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What is Orchestration and Choreography in ITSM? - Part 2
Kalyan Kumar Chief Technology Officer and Head, Ecosystems | August 12, 2016

Orchestration: Importance and Use Cases

XaaS Environment, Composite Service

A service in the service catalog may be composed of multiple functions and requires cloud orchestration across multiple service providers for delivery/fulfillment. We see these examples in business all the time. Travel service providers, for example, offer multiple services such as airline, hotel and car rental bookings. In IT operations, especially in XaaS models like PaaS and SaaS, provisioning requires cloud orchestration across multiple elements.

In a typical scenario, an enterprise would procure for its employees e-mail as a service (say Microsoft), personal storage service as a service (say Google Drive or Drop box), and provide a virtual desktop, while retaining domain authentication and directory services in-house. HR becomes a service integrator for “New Hire” services. The implementation requires sequential execution of individual service providers – domain account creation, triggering a new email account, which is then used to provide the new hire with a virtual desktop and access to Google Drive. Manual service execution could also be provided if a physical laptop needs to be delivered and added to the domain.


A prominent example of orchestration is Service Integration and Management (SIAM) and research analysts like Gartner have repeated emphasized that the multivendor model for IT services is complex and requires orchestration between vendors who are fiercely competitive. This orchestration requires the enterprise to establish a multi-sourcing delivery model that provides visibility and transparency into multiple vendor systems and processes. A SIAM service provider orchestrates the operational activities across multiple service providers. (Method of activity does not matter—activities can be manual, automated or both). A typical example would be critical incident management processing, where critical incident manager is an orchestrator and directs different service provide to act together to restore the services.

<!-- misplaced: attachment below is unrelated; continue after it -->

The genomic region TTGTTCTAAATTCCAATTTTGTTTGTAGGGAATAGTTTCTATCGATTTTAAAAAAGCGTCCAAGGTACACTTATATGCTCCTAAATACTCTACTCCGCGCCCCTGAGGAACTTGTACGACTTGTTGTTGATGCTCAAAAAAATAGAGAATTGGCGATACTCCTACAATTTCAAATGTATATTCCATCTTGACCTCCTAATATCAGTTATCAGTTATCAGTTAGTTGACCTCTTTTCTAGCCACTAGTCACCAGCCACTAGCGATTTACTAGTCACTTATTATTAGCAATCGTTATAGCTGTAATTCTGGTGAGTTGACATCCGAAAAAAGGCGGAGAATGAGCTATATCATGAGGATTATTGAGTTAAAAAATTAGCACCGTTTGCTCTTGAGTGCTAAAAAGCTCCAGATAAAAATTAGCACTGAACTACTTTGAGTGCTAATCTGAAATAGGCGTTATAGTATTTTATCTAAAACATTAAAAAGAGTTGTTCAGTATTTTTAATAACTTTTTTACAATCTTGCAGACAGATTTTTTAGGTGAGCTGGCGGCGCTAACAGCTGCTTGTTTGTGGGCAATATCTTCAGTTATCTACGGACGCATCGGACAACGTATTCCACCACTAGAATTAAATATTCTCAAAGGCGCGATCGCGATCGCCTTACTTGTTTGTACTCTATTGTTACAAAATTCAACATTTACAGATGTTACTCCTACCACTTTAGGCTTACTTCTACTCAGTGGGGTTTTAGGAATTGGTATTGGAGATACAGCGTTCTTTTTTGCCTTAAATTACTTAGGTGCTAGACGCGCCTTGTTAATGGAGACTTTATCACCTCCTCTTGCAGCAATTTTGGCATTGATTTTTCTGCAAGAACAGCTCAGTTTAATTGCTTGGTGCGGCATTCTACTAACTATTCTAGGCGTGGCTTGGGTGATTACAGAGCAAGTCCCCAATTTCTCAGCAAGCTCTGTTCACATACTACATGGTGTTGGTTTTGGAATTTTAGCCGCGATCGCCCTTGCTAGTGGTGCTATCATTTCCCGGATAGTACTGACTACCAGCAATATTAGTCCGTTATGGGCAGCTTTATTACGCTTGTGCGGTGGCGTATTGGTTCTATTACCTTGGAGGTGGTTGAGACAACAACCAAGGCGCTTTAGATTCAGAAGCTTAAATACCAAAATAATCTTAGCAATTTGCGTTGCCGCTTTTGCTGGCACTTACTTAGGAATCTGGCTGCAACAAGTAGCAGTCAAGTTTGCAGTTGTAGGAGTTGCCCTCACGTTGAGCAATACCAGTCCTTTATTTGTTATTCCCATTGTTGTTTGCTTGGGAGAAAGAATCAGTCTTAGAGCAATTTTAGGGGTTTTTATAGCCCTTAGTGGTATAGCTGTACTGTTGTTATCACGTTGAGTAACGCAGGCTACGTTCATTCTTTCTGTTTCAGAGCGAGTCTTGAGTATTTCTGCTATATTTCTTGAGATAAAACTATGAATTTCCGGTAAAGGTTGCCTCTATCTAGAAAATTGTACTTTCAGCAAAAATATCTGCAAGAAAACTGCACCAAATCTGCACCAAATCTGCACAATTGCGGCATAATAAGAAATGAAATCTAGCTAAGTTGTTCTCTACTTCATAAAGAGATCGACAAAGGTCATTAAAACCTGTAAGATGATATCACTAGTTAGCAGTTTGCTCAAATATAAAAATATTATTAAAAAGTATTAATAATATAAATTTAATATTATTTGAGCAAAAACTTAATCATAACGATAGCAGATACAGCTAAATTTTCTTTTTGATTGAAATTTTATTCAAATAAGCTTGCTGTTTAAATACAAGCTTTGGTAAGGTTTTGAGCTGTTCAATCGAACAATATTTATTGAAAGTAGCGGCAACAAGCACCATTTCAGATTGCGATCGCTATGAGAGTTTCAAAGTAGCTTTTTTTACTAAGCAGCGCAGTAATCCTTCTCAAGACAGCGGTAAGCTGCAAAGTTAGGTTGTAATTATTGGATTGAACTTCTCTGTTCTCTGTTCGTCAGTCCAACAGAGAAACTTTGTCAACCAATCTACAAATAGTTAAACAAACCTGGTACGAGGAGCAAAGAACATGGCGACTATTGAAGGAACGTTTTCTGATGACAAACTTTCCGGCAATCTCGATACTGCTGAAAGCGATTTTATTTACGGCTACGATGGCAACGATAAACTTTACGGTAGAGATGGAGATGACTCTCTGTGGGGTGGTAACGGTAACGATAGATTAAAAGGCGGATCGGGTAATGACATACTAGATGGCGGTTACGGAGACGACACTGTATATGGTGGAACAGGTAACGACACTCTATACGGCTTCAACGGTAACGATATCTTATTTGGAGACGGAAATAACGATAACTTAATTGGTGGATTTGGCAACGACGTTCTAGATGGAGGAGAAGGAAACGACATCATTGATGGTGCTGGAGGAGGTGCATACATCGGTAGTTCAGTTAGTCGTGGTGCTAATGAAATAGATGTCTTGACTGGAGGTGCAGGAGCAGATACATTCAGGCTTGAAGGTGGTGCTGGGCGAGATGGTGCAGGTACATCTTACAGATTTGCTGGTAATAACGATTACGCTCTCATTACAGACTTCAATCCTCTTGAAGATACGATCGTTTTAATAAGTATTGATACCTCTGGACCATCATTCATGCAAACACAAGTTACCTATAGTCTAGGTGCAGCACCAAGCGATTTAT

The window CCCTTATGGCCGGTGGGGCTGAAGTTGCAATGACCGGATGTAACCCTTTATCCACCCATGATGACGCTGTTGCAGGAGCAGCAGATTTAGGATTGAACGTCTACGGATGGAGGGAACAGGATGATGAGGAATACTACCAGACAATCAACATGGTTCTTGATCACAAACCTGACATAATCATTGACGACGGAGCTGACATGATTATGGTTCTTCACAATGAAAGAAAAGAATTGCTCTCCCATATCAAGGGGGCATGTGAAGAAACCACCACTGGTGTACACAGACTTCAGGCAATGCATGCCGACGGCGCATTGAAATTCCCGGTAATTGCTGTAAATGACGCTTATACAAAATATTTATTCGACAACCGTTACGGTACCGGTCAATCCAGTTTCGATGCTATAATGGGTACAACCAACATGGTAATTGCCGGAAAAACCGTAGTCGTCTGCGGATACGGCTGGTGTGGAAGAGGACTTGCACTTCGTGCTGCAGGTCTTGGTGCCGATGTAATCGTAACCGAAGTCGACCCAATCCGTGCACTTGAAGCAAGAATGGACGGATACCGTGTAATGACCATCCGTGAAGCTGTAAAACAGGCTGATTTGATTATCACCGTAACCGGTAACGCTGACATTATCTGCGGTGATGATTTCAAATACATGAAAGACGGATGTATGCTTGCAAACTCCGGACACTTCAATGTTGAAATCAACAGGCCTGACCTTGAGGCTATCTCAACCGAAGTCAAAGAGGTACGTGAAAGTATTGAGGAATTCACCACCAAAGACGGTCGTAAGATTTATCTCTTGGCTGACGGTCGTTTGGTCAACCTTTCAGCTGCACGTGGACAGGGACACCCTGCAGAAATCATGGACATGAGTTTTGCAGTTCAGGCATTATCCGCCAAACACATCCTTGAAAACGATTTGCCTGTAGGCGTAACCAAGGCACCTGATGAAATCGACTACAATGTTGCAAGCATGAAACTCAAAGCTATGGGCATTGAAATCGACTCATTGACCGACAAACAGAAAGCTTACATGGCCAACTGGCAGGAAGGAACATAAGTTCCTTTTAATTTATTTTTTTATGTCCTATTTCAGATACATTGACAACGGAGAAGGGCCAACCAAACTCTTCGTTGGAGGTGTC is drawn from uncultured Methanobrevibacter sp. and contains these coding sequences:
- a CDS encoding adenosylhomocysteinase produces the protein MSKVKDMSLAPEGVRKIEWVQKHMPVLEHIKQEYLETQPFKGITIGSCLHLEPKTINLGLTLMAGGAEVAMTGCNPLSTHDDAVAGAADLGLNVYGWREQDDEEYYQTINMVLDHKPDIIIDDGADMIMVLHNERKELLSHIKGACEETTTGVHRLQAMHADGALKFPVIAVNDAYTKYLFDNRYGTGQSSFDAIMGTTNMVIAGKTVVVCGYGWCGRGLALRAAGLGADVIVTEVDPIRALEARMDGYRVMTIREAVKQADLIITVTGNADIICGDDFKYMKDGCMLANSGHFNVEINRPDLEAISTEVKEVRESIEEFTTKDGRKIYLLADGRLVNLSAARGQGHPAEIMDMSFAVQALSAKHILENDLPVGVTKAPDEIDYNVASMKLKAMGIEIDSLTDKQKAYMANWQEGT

Choreography: Importance and Use Cases


Landscape monitoring consists of systems, networks, composite applications, containers running microservices etc., have significant potential in using choreography-driven models. Today monitoring systems are controlled centrally via a management server which becomes the bottleneck in a dynamic microservices environment. Having monitoring itself running as microservices which choreograph themselves with other monitoring services across the landscape and communicate using RESTful APIs could make the overall delivery of the service more agile. When we combine this with an Orchestrated Service Layer we get the benefit of Scalability and Control achieved


Implementing microservices fundamentally means that at the business technical service layer we bring in quite a significant layer of autonomy to allow services to choreograph themselves based on the service boundaries coded into the system and the top level composite service catalog is the only orchestrated entity which then let the respective microservices operate and manage their I/O in a self-managed way. When we start to deploy microservices within containers as fully enclosed runtimes then the multiplier effect of choreography becomes exponential.

Part 1